For the mischief charges, Brant’s lawyer Peter Rosenthal said they would use a recognized defence known as the “colour of right.”

“If you have an honest belief in a factual situation, it would legally and criminally justify your actions,” Rosenthal said. “We will argue that Shawn Brant had an honest belief that it was Mohawk land, and so he had a right to put a bus on the train tracks.”

For the civil suit, Rosenthal said there are strong defence arguments because of precedents of ill-treatment and bad faith negotiations by the government.

“We will be alleging that given the history of CN’s treatment of native peoples, and the federal and provincial government’s treatment of indigenous peoples, such as the licensing of the quarry, those historical facts justify, criminally and socially, the actions [of Shawn Brant].”

Rosenthal questioned the motivation behind the lawsuit.

“I think they’re not going to specify [the sum] until the trial, but it’s in the millions. You have to ask, why are they bothering?” he asks.

Mark Hallman, a public relations officer for CN Rail, said that the company’s civil law suit relates to damages from the blockades. Hallman says that they lost $100-million in the value of goods, but would not reveal the sum CN would be seeking in the lawsuit.

Despite the lawsuit, Hallman indicated they are interested in good relations with native communities.

“We have a policy of long-standing support for First Nations,” Hallman said. He pointed to their aboriginal program, which includes awards for native students, and a letter sent in 2006 to ex-Indian Affairs Minister Jim Prentice, encouraging the government to speed up to settle land claims. Hallman said the company would not disclose the letter.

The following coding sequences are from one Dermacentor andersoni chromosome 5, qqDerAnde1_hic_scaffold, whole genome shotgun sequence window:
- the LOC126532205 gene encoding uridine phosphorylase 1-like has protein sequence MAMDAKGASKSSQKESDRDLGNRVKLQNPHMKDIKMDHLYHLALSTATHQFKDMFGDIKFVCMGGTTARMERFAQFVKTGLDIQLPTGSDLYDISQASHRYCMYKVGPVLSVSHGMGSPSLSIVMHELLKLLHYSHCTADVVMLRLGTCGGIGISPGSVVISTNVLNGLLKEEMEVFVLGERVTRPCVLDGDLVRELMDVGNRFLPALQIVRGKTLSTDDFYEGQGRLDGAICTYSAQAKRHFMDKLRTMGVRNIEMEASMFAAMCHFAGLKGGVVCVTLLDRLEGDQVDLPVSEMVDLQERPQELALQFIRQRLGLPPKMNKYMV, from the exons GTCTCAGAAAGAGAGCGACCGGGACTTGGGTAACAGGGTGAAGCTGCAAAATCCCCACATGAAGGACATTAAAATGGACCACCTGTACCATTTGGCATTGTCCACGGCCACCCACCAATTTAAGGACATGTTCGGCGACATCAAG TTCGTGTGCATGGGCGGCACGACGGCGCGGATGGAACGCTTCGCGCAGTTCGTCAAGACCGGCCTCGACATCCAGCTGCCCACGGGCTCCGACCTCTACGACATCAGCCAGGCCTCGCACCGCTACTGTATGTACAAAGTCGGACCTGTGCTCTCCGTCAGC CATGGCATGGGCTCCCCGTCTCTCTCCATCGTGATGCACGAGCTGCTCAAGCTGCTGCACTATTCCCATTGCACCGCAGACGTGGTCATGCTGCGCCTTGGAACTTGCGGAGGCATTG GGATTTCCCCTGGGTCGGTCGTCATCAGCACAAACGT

Canadians not on board

The Tyendinaga Support Committee in Toronto has called for the Attorney General of Ontario to drop the criminal charges, for CN Rail to abandon its lawsuit, and for the federal and provincial governments to return all lands that rightfully belong to the Mohawks of the Bay of Quinte. The office of the Attorney General of Ontario did not respond to The Daily’s request for an interview.

Collis mentioned an Angus Reid Poll conducted in July that showed 71 per cent of Canadians believe the federal government should speed up the resolution of land claims.

“Whether Canadians agreed or not [with the tactics], they recognized there was a problem. A lot of people have said Canada is going down the path towards a ticking-time bomb,” Collis said, citing a Canadian Senate report published in December 2006. Entitled “Negotiation or Confrontation: It’s Canada’s Choice,” the report argues that if the federal government doesn’t quickly resolve the grievances of indigenous communities and settle land claims, more occupations and blockades can be expected.

“There’s a recognition that things like railways and highways like the 401 fall on Indian land,” Collis said. “There’s a power in that if people choose to use it. I’m sure there’s considerable concern about that.”